Zest Lit Issue 2, October 2013 - Page 76

iii. At the mill the trees my father felled were transformed into pulp and then paper. This happened overnight, as if by magic. I didn’t understand how he could take a felled tree inside, secure the doors’ padlocks at sunset, then return to a vat of pulp the next morning. As with the forest, I wasn’t allowed in the mill, so I didn’t see the machines that did the work. I thought that when my father muttered to himself as he left the mill he was placing a spell over the tree that made it into transform into something it wasn’t.

My father brought me a chunk of pulp because he thought I would be interested in it. I put it under my pillow and dreamed of climbing trees at the edge of the forest. But before I got too high, my father yelled from the mill window for me to get down.

I wasn't too interested in pulp. I was more interested in paper. When my father brought the paper - sheaf after sheaf of it - into the house, he would settle into the study, ‘to write,’ he said. When I poked my head around the door, though, I never saw him writing. He was whispering to the paper and I could never hear what he was saying.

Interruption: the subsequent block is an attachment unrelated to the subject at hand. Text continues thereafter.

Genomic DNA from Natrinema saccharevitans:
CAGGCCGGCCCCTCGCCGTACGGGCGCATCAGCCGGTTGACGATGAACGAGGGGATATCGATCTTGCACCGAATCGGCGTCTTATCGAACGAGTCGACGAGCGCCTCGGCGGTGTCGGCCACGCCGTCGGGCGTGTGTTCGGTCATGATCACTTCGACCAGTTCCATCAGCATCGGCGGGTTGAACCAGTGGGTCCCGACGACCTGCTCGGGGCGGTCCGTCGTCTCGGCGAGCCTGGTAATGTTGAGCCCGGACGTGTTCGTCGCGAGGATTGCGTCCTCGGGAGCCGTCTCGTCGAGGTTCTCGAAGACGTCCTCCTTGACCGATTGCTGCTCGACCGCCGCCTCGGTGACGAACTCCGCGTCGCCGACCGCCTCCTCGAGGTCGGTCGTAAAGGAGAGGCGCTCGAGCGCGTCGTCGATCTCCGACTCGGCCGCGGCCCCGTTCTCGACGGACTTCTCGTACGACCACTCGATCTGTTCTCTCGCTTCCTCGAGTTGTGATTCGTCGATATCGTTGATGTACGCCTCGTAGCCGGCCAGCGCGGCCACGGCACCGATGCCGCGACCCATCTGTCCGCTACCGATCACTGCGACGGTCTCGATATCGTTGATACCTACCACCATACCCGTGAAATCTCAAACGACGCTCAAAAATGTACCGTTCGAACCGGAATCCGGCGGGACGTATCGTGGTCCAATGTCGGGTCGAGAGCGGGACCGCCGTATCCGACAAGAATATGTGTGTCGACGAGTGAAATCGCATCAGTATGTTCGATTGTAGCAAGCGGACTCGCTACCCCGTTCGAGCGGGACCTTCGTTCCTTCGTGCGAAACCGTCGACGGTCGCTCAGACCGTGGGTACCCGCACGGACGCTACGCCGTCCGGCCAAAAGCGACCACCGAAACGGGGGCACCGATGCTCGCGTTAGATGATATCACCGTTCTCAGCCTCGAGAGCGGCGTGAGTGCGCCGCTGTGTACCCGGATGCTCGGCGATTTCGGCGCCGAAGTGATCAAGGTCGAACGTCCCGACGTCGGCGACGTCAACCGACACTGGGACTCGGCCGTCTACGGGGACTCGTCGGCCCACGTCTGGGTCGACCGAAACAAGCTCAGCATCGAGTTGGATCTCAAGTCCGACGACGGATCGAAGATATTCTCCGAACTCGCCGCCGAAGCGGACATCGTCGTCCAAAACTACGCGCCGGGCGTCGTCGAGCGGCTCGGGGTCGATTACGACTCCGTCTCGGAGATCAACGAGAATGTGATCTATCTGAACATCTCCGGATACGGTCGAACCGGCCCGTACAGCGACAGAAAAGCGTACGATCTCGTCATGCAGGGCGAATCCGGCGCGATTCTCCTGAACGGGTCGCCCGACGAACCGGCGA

I asked him for a sheet of paper so I could write, too. But he quietly refused. He said that if I wanted to write I would have to start by felling a tree.

iv. But my father did not give me an axe. He gave me earplugs. And like the last time I wore them, when I went to play with the dog, they fell out of my ears.

I heard the slurps and my little giggles as she licked my cheek.

I heard them as though for the first time .

I heard all the sounds of my own life: the hoots of the wind

I heard all the sounds of my own life: the hoots of the wind inspiring my I heard all the sounds of my own life: the hoots of the wind inspiring my